Manual vs. Motorized Treadmills

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Treadmills come in two basic varieties—motorized and non-motorized. Your workout will be different depending on your choice. You will have to put more effort into a workout on a manual treadmill, but most motorized treadmills have better features and construction.

The curved-belt manual treadmill is a newer subcategory. They rival some of the best motorized treadmills in terms of sturdy design as well as in having a high price tag. They have become a favorite among athletic trainers and you may see them at your local gym. Compare these categories and see which type of treadmill would work best to suit your needs.


Watch Now: 6 Things to Know Before Buying a Treadmill

What is a Manual Treadmill?

On a manual treadmill, the action of your feet against the deck moves the belt. The belt only moves if you move it. Both runners and walkers expend more effort on a curved belt non-motorized treadmill than on a motorized treadmill. This has fitness benefits, as users can get their heart rates into a higher zone at a lower speed.

One study found that subjects expended 30% more energy on a manual treadmill at the same speed. But the trade-off was that they preferred to run or walk at a slower speed so as to keep their exertion constant.

Another study compared the curved belt treadmill to a motorized treadmill and overground running. The runners had much higher heart rates at the same speed when on the curved belt treadmill—more than 20 beats per minute higher on average. The runners who were lighter in weight had to work harder to overcome the treadmill belt resistance.

Runners will find most flat-belt manual treadmills to be unsuitable due to their less-rugged construction and should only consider curved-belt models. Walkers may be satisfied with a flat-belt or curved-belt model and be able to get a more intense workout at a lower speed.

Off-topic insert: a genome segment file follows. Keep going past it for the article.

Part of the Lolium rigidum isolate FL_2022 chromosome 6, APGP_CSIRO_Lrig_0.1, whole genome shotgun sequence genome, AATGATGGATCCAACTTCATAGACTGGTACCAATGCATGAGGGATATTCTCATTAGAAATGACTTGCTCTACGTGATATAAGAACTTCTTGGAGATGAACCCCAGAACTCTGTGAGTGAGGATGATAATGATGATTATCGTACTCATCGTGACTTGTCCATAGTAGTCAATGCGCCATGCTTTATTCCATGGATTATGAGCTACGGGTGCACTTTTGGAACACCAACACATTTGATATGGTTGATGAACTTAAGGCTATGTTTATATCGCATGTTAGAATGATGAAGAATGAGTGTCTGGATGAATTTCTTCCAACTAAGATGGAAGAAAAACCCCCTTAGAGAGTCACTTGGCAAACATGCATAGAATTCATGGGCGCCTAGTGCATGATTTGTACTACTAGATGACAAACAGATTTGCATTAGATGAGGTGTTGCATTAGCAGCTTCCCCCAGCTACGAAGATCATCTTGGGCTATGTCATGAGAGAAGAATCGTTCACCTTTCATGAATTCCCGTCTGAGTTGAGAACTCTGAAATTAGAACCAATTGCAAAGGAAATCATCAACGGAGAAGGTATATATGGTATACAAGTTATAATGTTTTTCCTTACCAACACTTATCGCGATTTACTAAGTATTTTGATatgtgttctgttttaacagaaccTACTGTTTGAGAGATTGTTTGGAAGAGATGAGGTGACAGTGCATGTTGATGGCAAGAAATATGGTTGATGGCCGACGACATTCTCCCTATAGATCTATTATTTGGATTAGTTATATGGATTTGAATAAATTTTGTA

Manual Treadmill Advantages

Despite the extra exertion required, there are some advantages to using a manual treadmill, especially for walkers. Many people prefer these machines because they're portable, energy-free, and often more affordable than motorized treadmills. That means they're also likely cheaper to fix if they break down. The following advantages might sway your decision about trying this type of treadmill.

  • Flat-belt manual treadmills are less expensive: Most flat-belt manual treadmills sell for under $300. However, the preferred curved-belt treadmills cost at least $3,000.
  • High-intensity interval workouts: Athletic trainers use curved-belt manual treadmills as part of workouts that alternate high and moderate intensity. Many professional sports teams use these models for training or doing sprint intervals on the curved-belt treadmill.
  • Muscle-powered: You provide all of the motive power and exercise your lower body. It is likely that you will expend more calories per mile. You control the speed by putting in more effort rather than trying to keep up with a moving belt. On a curved-belt treadmill, you speed up by placing your feet further forward and slow down by striking closer to the center of the belt.
  • No electricity needed: You can use a manual treadmill anywhere and aren't dependent on placing the treadmill near an electrical outlet.
  • Safety: A non-motorized treadmill stops when you stop; you don't have to wear a safety cord to stop it if you slip and fall as you should with a motorized treadmill. This also makes it a little safer around children and pets.

Manual Treadmill Disadvantages

Despite the appealing aspects like the price tag and portability, manual treadmills do have their drawbacks, particularly for runners. Depending on your needs, the disadvantages of these treadmills may steer you toward motorized options.

  • Difficult to change incline. The incline can only be set by getting off a flat-belt manual treadmill. Once the belt is moving, you would have to stop and get off to change the incline. You are stuck with one incline level during each workout and often that is quite a steep incline of 10%. Many users say they must hold onto the handles due to the incline, which ruins good walking and running form and likely reduces calorie burn. A curved-belt manual treadmill does not have this drawback as you can vary the incline by moving your feet farther forward or more towards the middle of the belt.
  • Joint stress: It can be difficult to get the treadmill belt moving initially, especially with flat-belt models. Straining against the belt can stress your joints. If you have knee or hip arthritis, this may be an issue. You may have to raise the incline of a flat-belt manual treadmill significantly to make it easy enough to get the belt moving. Once you do that, you are walking uphill and that may not be what you prefer for your workout.
  • Lack of features: You won't have built-in workouts, apps, and other features. You'll have to use other resources such as apps and online treadmill workout plans to vary your workout. Most have a simple battery-powered display that can show workout details such as elapsed time, distance, calories burned, speed, and a pulse sensor.